# Incompressible surface

In mathematics, an incompressible surface, in intuitive terms, is a surface, embedded in a 3-manifold, which has been simplified as much as possible while remaining "nontrivial" inside the 3-manifold.

For a precise definition, suppose that S is a compact surface properly embedded in a 3-manifold M. Suppose that D is a disk, also embedded in M, with

$D \cap S = \partial\!D.$

Suppose finally that the curve $\partial\!D$ in S does not bound a disk inside of S. Then D is called a compressing disk for S and we also call S a compressible surface in M. If no such disk exists and S is not the 2-sphere, then we call S incompressible (or geometrically incompressible).

Note that we must exclude the 2-sphere to get any interesting consequences for the 3-manifold. Every 3-manifold has many embedded 2-spheres, and a 2-sphere embedded in a 3-manifold never has a compressing disc.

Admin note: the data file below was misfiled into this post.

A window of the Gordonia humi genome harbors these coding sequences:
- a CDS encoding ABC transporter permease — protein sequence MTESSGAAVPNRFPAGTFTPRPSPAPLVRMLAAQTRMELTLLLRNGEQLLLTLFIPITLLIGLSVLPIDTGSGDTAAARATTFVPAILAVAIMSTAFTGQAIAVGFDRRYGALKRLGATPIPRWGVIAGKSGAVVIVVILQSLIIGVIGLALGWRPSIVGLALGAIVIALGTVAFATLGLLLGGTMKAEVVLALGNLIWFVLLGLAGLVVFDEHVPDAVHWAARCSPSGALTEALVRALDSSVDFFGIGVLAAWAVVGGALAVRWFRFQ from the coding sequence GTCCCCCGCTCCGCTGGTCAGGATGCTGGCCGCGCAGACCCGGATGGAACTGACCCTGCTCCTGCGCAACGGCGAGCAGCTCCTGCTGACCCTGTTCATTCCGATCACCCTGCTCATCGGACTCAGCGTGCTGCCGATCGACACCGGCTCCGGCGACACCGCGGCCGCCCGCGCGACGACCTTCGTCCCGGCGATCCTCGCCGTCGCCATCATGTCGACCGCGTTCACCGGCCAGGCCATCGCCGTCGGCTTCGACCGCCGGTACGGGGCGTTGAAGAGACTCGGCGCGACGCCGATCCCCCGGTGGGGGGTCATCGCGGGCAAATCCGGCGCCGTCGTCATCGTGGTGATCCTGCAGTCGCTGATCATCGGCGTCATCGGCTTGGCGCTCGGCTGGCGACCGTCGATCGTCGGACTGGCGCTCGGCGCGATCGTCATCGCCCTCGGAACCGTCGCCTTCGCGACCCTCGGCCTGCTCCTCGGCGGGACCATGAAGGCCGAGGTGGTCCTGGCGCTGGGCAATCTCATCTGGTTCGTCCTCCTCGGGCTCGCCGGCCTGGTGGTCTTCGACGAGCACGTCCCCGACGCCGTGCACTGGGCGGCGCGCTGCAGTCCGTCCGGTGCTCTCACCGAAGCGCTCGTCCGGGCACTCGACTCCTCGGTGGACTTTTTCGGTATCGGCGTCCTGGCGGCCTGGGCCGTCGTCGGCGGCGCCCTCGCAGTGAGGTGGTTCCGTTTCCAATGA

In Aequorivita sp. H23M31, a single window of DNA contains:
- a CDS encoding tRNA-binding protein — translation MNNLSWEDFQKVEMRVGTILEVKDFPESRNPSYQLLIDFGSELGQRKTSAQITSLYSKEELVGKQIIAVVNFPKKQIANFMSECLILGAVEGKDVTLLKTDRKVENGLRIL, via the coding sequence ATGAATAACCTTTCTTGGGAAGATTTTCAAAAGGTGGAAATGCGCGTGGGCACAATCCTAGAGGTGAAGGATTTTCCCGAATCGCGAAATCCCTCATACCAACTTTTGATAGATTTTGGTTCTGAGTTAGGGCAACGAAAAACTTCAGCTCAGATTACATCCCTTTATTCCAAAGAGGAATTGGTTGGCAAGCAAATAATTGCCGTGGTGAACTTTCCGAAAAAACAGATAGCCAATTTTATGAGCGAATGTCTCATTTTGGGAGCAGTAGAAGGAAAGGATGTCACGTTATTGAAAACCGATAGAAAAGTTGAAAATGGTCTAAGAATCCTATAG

Sometimes one defines an incompressible sphere to be a 2-sphere in a 3-manifold that does not bound a 3-ball. Thus, such a sphere either does not separate the 3-manifold or gives a nontrivial connected sum decomposition. Since this notion of incompressibility for a sphere is quite different from the above definition for surfaces, often an incompressible sphere is instead referred to as an essential sphere or reducing sphere.

There is also an algebraic version of incompressibility: Suppose $\iota: S \rightarrow M$ is a proper embedding of a compact surface. Then S is $\pi_1$-injective (or algebraically incompressible) if the induced map on fundamental groups

$\iota_\star: \pi_1(S) \rightarrow \pi_1(M)$

is injective.

In general, every $\pi_1$-injective surface is incompressible, but the reverse implication is not always true. For instance, the Lens space $L(4,1)$ contains an incompressible Klein bottle that is not $\pi_1$-injective. However, if $S$ is a two-sided properly embedded, compact surface (not a 2-sphere), the loop theorem implies $S$ is incompressible if and only if it is $\pi_1$-injective.